Moments ago, the Senate voted to end “Don’t Ask, Don’t Tell.” When that bill reaches my desk, I will sign it, and this discriminatory law will be repealed. Gay and lesbian service members — brave Americans who enable our freedoms — will no longer have to hide who they are. The fight for civil rights, a struggle that continues, will no longer include this one. This victory belongs to you. Without your commitment, the promise I made as a candidate would have remained just that. Instead, you helped prove again that no one should underestimate this movement. Every phone call to a senator on the fence, every letter to the editor in a local paper, and every message in a congressional inbox makes it clear to those who would stand in the way of justice: We will not quit. This victory also belongs to Senator Harry Reid, Speaker Nancy Pelosi, and our many allies in Congress who refused to let politics get in the way of what was right. Like you, they never gave up, and I want them to know how grateful we are for that commitment. As Commander in Chief, I fought to repeal “Don’t Ask, Don’t Tell” because it weakens our national security and military readiness. It violates the fundamental American principles of equality and fairness. But this victory is also personal. I will never know what it feels like to be discriminated against because of my sexual orientation. But I know my story would not be possible without the sacrifice and struggle of those who came before me — many I will never meet, and can never thank. I know this repeal is a crucial step for civil rights, and that it strengthens our military and national security. I know it is the right thing to do. But the rightness of our cause does not guarantee success, and today, celebration of this historic step forward is tempered by the defeat of another — the DREAM Act. I am incredibly disappointed that a minority of senators refused to move forward on this important, commonsense reform that most Americans understand is the right thing for our country. On this issue, our work must continue. Today, I’m proud that we took these fights on. Please join me in thanking those in Congress who helped make “Don’t Ask, Don’t Tell” repeal possible: http://my.barackobama.com/Repealed Thank you, Barack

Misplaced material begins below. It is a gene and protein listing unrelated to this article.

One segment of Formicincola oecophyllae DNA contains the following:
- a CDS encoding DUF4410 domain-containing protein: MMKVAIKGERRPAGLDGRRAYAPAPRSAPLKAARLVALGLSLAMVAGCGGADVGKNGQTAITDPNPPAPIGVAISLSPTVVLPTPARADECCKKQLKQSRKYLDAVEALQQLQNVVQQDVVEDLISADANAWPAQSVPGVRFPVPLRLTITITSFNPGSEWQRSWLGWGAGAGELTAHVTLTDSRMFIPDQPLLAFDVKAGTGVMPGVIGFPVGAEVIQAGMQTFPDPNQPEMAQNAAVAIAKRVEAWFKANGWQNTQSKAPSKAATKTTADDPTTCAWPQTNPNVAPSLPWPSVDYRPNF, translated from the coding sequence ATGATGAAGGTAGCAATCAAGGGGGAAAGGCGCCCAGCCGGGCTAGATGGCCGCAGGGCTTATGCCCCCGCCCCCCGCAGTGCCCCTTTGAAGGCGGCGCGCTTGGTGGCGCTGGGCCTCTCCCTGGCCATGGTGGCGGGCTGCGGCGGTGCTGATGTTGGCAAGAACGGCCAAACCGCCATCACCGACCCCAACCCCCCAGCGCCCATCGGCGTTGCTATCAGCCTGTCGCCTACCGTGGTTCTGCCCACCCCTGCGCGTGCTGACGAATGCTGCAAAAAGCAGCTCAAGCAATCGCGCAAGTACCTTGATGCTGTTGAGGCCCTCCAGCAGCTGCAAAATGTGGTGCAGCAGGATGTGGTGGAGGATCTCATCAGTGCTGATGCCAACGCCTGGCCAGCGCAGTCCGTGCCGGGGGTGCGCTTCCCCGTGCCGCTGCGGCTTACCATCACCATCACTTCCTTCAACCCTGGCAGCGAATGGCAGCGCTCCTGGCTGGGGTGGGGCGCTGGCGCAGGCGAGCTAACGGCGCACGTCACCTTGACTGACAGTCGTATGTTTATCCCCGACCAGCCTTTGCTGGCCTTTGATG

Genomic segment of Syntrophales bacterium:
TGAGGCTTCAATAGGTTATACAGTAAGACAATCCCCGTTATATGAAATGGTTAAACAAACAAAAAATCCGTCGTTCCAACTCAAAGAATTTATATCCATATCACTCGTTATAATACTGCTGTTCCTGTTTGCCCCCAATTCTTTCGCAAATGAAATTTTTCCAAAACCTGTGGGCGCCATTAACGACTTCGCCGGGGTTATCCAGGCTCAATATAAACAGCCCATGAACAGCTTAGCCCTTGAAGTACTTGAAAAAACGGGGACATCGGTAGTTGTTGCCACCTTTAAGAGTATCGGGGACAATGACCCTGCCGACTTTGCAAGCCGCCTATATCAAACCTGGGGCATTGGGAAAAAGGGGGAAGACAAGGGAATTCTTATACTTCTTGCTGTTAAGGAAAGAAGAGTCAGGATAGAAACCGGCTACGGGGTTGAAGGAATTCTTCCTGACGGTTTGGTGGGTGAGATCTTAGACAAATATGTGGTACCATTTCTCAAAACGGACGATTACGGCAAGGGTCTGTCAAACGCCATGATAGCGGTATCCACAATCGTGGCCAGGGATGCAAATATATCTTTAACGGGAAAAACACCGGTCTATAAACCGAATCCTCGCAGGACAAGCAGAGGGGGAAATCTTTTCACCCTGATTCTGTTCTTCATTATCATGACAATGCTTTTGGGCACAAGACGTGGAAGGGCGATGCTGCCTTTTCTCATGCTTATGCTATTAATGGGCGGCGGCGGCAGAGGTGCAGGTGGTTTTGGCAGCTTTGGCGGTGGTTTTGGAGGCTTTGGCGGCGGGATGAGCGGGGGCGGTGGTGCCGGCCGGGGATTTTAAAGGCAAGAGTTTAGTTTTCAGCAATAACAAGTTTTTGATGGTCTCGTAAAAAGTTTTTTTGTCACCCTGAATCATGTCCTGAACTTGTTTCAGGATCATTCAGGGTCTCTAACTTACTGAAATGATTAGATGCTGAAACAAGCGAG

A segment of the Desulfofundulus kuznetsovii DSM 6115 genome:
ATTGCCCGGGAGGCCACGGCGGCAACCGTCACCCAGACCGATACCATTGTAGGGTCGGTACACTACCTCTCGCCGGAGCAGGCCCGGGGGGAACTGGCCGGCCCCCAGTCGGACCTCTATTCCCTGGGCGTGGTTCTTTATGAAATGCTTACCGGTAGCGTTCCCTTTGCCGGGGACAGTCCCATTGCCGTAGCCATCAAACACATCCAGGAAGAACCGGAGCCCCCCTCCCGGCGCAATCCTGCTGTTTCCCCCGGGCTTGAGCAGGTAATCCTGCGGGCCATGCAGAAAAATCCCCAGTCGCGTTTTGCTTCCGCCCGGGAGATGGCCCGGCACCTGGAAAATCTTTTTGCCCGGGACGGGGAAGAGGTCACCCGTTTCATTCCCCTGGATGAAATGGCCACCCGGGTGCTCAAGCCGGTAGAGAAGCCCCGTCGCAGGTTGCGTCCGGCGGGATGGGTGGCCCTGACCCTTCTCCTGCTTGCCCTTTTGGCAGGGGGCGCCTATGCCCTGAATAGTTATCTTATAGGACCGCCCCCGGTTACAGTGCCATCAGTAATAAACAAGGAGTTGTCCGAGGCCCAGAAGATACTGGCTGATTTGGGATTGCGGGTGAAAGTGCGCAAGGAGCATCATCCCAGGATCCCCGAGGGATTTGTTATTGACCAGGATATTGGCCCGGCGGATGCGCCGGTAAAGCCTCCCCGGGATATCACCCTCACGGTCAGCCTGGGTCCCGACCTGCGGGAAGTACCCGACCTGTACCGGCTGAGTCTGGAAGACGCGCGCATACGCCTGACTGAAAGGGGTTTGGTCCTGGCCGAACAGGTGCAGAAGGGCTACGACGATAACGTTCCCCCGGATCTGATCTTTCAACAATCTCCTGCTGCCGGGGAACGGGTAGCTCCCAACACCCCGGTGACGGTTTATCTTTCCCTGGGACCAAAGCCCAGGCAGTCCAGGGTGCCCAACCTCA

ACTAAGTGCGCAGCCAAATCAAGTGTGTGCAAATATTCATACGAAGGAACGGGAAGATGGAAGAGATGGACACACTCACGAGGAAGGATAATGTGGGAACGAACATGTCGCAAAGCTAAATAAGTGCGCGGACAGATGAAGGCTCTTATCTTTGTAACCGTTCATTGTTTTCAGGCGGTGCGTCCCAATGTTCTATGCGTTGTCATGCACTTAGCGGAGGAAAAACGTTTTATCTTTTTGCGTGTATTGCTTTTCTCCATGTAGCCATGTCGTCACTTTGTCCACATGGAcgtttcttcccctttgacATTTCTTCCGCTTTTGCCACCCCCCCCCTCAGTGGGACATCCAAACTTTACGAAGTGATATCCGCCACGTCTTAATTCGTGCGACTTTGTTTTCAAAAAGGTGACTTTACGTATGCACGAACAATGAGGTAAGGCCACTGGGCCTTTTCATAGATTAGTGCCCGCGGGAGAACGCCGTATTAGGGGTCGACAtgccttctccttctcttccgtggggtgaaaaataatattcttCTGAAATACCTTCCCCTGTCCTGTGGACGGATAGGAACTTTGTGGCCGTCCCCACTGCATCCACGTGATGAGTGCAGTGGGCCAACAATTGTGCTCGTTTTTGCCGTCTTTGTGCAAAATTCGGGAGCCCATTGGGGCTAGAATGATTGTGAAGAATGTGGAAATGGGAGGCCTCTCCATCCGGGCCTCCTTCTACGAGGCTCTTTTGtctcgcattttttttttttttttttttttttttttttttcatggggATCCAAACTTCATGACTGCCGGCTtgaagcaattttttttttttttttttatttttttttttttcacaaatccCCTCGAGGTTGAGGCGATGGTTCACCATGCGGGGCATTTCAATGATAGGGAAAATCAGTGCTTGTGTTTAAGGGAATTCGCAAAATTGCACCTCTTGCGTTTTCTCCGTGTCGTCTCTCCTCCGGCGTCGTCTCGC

The President has gotten his repeal of Don’t Ask, Don’t Tell. I find it disgusting that they warped surveys which showed opposition and tried to make opponents in the military seem supportive. When people said that it would cause some problems instead of a lot of problems, they were lumped in as supporting the repeal instead of opposing it. They are basing policy upon a pack of lies. They have the majority thanks to some of you so it is their right. It is still a disgrace to implement unnecessary left wing experiments during a time of war. The reasons for implementing the law after World War 2 were sound and frankly they have not disappeared. If done carefully, I believe this repeal can be implemented with only some issues. My greater concern is that these radicals are more likely to try to reeducate people and force an embrace of the gay agenda including recognizing gay marriages. The worse is yet to come. To the victor belongs the spoils. A statement from the President.